Charles Baxter looked around at the crush of people inside Micawber’s Bookstore, a standing-room-only crowd, and he suggested that maybe he should cut his talk a little short. All those people standing, in winter coats and boots, it can’t be comfortable.
Nobody seemed to think that cutting things short would be a good idea.
Baxter, winner of the Rea Award for the Short Story and a finalist for the National Book Award for his novel “The Feast of Love,” was at Micawber’s to launch his new book, “There’s Something I Want You to Do.”
Baxter wrote the book—a collection of ten stories, five about virtues, five about vices—after going through what he called a “dry patch” when he wasn’t writing much of anything. “I started going through some old notebooks,” he said, “and I came across some old pages from 30 years ago. This is how old they were—they were typed.”
The pages were from a story he had started and discarded, and as he read it he thought it was one he could finish now. He changed the locale from Michigan (where he had lived) to Minnesota (where he now lives). One of the characters used the word “loyalty” to talk about his father, and that became the name of the story.
The next story ended up being called “Bravery,” and, “I thought that was very odd,” he said. “I seemed to be writing stories about virtues.” He talked to his editor about writing a collection of stories called “Virtues,” and his editor said, "I think that’s a very bad idea."
In the end, Baxter put together a collection of stories about both vices and virtues. Not all vices and virtues, and not necessarily the most common ones. “Just the ones I’m interested in,” he said.
The title had a different genesis. In “Hamlet,” “the whole play essentially starts because the ghost of Hamlet’s father says, ‘There’s something I want you to do.’" Baxter said. "The same is true for ‘King Lear.’” That request sets things in motion—and the higher the stakes of the request, the more dramatic the story.
Baxter looked out at the crowd and met the eyes of his brother, who was in the audience. “Since my brother is here, I can tell you that that phrase is also one that my mother used, over and over and over again.” And everybody laughed.
When he read, Baxter didn’t first read from the book but from an excised scene from one of the stories, “the equivalent of the DVD deleted scenes,” he said, or the director’s cut of a movie. The scene, originally in the story, “Chastity,” was both funny and poignant, an encounter between the main character of Benny and Benny’s mother, a cigarette-smoking-yoga-practicing woman whose divorce either “liberated or destabilized her, Benny wasn’t sure which.”
It was the following scene—a scene that takes place on the Washington Avenue Bridge, a scene that remained in the story—that was pivotal to Baxter. He read aloud the key sentence: “Irony was the new form of chastity and was everywhere these days. You never knew whether people meant what they said or whether it was all a goof.”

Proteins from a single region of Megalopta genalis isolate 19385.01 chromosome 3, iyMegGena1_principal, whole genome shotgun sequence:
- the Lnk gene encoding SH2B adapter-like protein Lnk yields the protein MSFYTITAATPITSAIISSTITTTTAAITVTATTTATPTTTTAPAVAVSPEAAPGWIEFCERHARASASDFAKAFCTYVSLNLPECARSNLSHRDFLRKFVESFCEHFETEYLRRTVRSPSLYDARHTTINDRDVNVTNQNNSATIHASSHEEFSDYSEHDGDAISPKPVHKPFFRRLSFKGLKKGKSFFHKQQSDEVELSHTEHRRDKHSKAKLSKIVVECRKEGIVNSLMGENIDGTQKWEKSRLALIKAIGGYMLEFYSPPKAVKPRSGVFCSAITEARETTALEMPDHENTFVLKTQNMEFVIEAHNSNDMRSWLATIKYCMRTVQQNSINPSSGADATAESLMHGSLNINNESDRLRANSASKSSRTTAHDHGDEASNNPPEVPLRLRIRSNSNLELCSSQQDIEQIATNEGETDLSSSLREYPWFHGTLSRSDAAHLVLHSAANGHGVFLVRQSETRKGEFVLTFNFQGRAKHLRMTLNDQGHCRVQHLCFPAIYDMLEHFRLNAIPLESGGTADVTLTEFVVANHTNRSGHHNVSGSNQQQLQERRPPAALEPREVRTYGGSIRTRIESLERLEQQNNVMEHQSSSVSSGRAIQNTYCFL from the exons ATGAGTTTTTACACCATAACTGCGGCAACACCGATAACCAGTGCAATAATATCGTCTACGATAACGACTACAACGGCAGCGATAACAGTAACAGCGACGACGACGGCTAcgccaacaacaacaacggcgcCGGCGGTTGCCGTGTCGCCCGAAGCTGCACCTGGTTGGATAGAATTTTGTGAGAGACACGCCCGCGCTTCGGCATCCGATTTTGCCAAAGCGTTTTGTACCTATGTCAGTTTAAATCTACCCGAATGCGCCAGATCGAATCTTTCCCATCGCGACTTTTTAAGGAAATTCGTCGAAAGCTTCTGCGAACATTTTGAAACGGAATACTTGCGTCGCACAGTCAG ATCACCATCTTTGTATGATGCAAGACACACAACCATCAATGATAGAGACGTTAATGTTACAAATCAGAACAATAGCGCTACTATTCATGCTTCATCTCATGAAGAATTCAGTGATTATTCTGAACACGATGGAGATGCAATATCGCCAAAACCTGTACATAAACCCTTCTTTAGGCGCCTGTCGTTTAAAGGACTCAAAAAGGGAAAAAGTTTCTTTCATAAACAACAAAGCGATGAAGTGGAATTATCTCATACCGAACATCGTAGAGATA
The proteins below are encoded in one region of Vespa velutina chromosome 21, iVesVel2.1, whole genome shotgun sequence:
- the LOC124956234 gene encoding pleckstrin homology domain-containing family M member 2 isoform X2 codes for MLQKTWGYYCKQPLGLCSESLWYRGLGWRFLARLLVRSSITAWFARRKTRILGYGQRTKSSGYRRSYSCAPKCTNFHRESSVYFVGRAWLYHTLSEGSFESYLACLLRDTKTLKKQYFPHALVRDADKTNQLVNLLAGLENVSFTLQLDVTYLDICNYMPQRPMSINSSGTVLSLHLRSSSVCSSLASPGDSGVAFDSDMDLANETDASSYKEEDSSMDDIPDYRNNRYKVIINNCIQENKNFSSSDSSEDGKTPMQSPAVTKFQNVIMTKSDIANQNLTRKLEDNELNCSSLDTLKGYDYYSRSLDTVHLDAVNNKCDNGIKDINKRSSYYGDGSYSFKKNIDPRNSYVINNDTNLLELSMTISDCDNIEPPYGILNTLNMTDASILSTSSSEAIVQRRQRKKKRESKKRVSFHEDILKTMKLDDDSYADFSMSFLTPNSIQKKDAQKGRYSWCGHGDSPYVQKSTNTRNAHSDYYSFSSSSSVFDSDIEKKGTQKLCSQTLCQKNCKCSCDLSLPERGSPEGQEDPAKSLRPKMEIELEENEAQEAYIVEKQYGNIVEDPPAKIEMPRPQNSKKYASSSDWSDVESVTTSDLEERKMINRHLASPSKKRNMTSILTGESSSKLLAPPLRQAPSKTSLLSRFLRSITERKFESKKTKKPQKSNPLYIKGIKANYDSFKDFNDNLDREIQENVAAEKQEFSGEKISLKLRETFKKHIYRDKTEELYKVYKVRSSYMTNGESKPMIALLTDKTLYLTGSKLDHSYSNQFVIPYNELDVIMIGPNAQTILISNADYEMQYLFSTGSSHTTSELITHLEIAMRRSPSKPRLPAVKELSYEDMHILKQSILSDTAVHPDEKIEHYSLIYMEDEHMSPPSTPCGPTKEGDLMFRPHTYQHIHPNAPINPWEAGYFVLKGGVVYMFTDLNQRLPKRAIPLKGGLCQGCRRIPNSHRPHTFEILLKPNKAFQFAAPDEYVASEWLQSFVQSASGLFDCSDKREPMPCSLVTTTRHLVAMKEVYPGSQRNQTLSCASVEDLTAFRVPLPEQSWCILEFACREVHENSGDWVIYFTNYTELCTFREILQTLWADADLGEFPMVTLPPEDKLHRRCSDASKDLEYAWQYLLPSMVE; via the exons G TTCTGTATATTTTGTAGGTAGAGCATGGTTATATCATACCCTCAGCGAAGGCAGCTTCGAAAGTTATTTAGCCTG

“And that’s the sentence that made me know I had a book,” he said.
And then questions, answers: He discussed that “dry patch” (“I like to think every writer experiences this. It feels a little like depression," he said, when no topic or subject seems appealing to write about. "It just feels like luck when a subject arrives and you think, ‘That’s something I can do. That’s something I want to do.’”) and themed collections (“You write these stories and you find out sort of belatedly what you’re writing about. My second collection, ‘Through the Safety Net,’ was about people who have had the rug sort of pulled out from under them. Though I didn’t realize until I was about three-quarters through it that that’s what it was about”) and about which is easier to write about, vices or virtues (“Oh, vices. Vices are much more interesting. Misdeeds—they interest us”).
The bookstore grew warm, those standing shifted from foot to foot, but nobody wanted to leave. Baxter wrapped things up. He looked out at the crowd, at his brother, his daughter-in-law, his students, his colleagues, his fellow writers, and his friends.
“I’m going to be on this book tour for some time,” he said, “and I just have to say I don’t expect ever to be in a room with so many people I care about. So, thank you. Thank you.”
The crush of people started early: in the foyer of Open Book, through the lobby, up the famous winding staircase to the second floor. Graywolf Press folks hustled past the line, privileged, no need to wait--they were the publishers, after all, of the evening's poet, and they had a lot to do.
"I feel like I'm at a rock concert," one young woman said as the crowd inched up the stairs.
And she wasn't far wrong; poet Claudia Rankine is a literary rock star. Her newest collection, "Citizen: An American Lyric," was a finalist for a National Book Award and is a finalist in two categories (poetry, and criticism) for a National Book Critics Circle award.
Rankine, who teaches at Pomona College, was in Minneapolis on Friday night after spending most of the week at the College of St. Benedict in Collegeville, doing readings and talking to students.